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I have three tables:

SmallTable
   (id int, flag1 bit, flag2 bit)
JoinTable
   (SmallTableID int, BigTableID int)
BigTable
   (id int, text1 nvarchar(100), otherstuff...)

SmallTable has, at most, a few dozen records. BigTable has a few million, and is actually a view that UNIONS a table in this database with a table in another database on the same server.

Here's the join logic:

SELECT * FROM
    SmallTable s
    INNER JOIN JoinTable j ON j.SmallTableID = s.ID
    INNER JOIN BigTable b ON b.ID = j.BigTableID
WHERE
    (s.flag1=1 OR b.text1 NOT LIKE 'pattern1%')
    AND (s.flag2=1 OR b.text1 <> 'value1')

Average joined size is a few thousand results. Everything shown is indexed.

For most SmallTable records, flag1 and flag2 are set to 1, so there's really no need to even access the index on BigTable.text1, but SQL Server does anyway, leading to a costly Indexed Scan and Nested Loop.

Is there a better way to hint to SQL Server that, if flag1 and flag2 are both set to 1, it shouldn't even bother looking at text1?

Actually, if I can avoid the join to BigTable completely in these cases (JoinTable is managed, so this wouldn't create an issue), that would make this key query even faster.

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+1 for interesting question. Hoping to learn more from this myself! – AdaTheDev Jan 25 '10 at 21:50
    
You mentioned an index scan on BigTable which is a view. Is it an indexed view, or the index scan is performed on the underlying tables? Could you please post the query plan here? – Quassnoi Jan 27 '10 at 17:03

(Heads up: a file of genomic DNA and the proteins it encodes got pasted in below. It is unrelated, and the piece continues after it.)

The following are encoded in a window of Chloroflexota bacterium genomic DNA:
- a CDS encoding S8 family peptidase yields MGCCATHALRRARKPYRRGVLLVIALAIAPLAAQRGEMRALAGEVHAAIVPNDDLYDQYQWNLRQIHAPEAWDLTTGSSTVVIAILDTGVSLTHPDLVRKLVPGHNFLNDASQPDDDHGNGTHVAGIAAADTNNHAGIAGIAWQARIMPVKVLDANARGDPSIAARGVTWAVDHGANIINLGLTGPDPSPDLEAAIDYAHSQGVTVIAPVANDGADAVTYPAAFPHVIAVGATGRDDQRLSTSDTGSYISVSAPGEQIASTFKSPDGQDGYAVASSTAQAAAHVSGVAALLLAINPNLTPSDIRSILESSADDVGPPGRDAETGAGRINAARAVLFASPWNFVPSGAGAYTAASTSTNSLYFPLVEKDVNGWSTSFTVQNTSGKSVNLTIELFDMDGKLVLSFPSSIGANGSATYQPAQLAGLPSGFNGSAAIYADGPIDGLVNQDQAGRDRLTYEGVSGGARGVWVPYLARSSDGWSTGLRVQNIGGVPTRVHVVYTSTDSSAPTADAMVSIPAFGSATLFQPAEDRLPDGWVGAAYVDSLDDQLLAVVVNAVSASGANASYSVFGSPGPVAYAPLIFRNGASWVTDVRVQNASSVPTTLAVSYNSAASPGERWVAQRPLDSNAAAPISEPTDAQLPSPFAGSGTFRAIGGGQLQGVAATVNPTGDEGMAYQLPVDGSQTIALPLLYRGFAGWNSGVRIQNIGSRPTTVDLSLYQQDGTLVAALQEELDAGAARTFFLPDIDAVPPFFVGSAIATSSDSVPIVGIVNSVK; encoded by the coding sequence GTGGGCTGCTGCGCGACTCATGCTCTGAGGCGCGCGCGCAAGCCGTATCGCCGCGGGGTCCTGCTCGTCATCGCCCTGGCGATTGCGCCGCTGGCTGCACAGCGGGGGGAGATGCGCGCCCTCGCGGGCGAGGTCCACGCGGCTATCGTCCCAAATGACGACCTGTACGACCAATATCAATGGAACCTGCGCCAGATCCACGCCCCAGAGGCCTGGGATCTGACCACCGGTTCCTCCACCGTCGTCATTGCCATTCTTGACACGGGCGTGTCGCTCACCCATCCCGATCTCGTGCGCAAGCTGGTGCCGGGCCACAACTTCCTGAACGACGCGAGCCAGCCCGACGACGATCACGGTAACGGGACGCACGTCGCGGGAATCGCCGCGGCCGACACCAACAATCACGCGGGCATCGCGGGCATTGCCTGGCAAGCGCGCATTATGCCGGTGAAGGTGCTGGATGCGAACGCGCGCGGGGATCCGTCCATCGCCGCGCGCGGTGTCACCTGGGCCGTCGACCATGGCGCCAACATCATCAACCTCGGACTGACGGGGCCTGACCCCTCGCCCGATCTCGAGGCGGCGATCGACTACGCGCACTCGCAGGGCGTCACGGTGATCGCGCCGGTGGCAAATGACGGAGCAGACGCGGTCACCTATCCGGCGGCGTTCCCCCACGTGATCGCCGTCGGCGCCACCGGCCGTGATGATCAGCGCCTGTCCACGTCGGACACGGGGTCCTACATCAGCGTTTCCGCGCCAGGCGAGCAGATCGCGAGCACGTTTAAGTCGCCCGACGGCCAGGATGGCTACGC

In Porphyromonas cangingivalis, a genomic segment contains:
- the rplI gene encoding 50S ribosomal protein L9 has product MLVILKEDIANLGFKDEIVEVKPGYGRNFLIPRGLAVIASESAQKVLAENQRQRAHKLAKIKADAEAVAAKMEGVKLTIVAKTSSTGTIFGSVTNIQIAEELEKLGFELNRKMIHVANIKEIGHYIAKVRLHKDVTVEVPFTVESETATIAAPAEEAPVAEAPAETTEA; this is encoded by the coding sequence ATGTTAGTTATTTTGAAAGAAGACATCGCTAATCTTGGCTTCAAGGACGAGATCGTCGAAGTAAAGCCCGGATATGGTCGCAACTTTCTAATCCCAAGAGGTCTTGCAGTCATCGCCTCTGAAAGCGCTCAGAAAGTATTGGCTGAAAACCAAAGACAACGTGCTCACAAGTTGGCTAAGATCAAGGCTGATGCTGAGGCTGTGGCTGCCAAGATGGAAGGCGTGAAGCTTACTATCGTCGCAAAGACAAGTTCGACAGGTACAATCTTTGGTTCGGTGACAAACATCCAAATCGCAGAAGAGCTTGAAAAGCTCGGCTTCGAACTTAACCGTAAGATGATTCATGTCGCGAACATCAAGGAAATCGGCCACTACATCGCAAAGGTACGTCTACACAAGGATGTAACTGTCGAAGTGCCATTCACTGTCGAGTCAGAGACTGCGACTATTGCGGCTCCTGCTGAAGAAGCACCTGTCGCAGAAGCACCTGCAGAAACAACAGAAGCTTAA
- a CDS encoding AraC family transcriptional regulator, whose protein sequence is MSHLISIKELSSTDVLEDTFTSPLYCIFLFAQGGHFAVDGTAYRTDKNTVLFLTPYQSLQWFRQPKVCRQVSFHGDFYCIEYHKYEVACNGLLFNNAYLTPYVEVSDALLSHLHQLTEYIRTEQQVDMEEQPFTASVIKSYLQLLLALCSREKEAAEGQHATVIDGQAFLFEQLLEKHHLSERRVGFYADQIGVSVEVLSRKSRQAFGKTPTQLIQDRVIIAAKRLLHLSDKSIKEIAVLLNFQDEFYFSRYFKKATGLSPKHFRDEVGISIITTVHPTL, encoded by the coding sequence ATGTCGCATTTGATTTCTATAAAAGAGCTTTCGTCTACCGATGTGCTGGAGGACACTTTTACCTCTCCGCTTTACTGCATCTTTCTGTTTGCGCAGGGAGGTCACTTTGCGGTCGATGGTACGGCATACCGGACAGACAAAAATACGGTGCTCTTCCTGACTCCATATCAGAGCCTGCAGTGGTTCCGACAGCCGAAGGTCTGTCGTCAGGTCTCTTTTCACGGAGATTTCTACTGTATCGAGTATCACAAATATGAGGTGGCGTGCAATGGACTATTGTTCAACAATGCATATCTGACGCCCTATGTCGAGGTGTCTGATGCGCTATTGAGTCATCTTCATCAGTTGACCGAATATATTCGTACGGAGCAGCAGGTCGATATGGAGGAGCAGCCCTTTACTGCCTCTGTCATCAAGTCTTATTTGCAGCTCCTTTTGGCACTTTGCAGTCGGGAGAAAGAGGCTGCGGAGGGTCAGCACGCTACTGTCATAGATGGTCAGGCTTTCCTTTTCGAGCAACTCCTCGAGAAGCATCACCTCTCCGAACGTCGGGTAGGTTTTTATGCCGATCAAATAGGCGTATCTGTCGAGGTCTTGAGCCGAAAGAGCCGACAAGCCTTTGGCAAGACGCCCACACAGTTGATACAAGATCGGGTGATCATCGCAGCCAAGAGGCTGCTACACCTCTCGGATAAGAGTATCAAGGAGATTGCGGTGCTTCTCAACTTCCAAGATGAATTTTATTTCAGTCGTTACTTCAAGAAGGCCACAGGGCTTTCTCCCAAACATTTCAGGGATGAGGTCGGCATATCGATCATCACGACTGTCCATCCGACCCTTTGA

up vote 5 down vote accepted

SQL Boolean evaluation does NOT guarantee operator short-circuit. See On SQL Server boolean operator short-circuit for a clear example showing how assuming operator short circuit can lead to correctness issues and run-time errors.

On the other hand the very example in my link shows what does work for SQL Server: providing an access path that SQL can use. So, as with all SQL performance problems and questions, the real problem is not in the way the SQL text is expressed, but in the design of your storage. Ie. what indexes has the query optimizer at its disposal to satisfy your query?

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I agree--this isn't a short-cutting issue per se, but a problem where the query engine sends off work to check the value of text1 even with both flags are set to 1. It's an indexed operation, but unnecessary if all selected records in SmallTable have those flags set. As I commented elsewhere, I think it's a problem with the query optimizer not being "smart enough" to avoid the branch of work on BigTable.text1 where all of the records in SmallTable don't require the text comparisons. – richardtallent Jan 25 '10 at 21:34
1  
Unfortunately there are no procedural/conditional query tree operators. In other words, there is no operators that says 'if condition is true go down this path else this other path'. The query optimizare has to create a plan that satisfies all possible conditions, even those that have a very low probability. The query plan can do lots of tricks when ther are deterministic conditions, eg. two tables in a join with a trusted foreign relation may completely eliminate one table from the plan. This is where all T-SQL tricks come into picture, like use UNION instead of OR. – Remus Rusanu Jan 25 '10 at 22:24
    
That's a very good comment. I was struggling to word my understanding but this IMHO is a great explanation. – AdaTheDev Jan 25 '10 at 22:39

No idea if this will be faster without test data... but it sounds like it might

SELECT * FROM
    SmallTable s
    INNER JOIN JoinTable j ON j.SmallTableID = s.ID
    INNER JOIN BigTable b ON b.ID = j.BigTableID
WHERE
    (s.flag1=1) AND (s.flag2=1)
 UNION ALL
 SELECT * FROM
    SmallTable s
    INNER JOIN JoinTable j ON j.SmallTableID = s.ID
    INNER JOIN BigTable b ON b.ID = j.BigTableID
WHERE
    (s.flag1=0 AND b.text1 NOT LIKE 'pattern1%')
    AND (s.flag2=0 AND b.text1 <> 'value1')

Please let me know what happens

Also, you might be able to speed this up by just returning just a unique id for this query and then using the result of that to get all the rest of the data.

edit

something like this?

SELECT * FROM
    SmallTable s
    INNER JOIN JoinTable j ON j.SmallTableID = s.ID
    INNER JOIN BigTable b ON b.ID = j.BigTableID
WHERE
    (s.flag1=1) AND (s.flag2=1)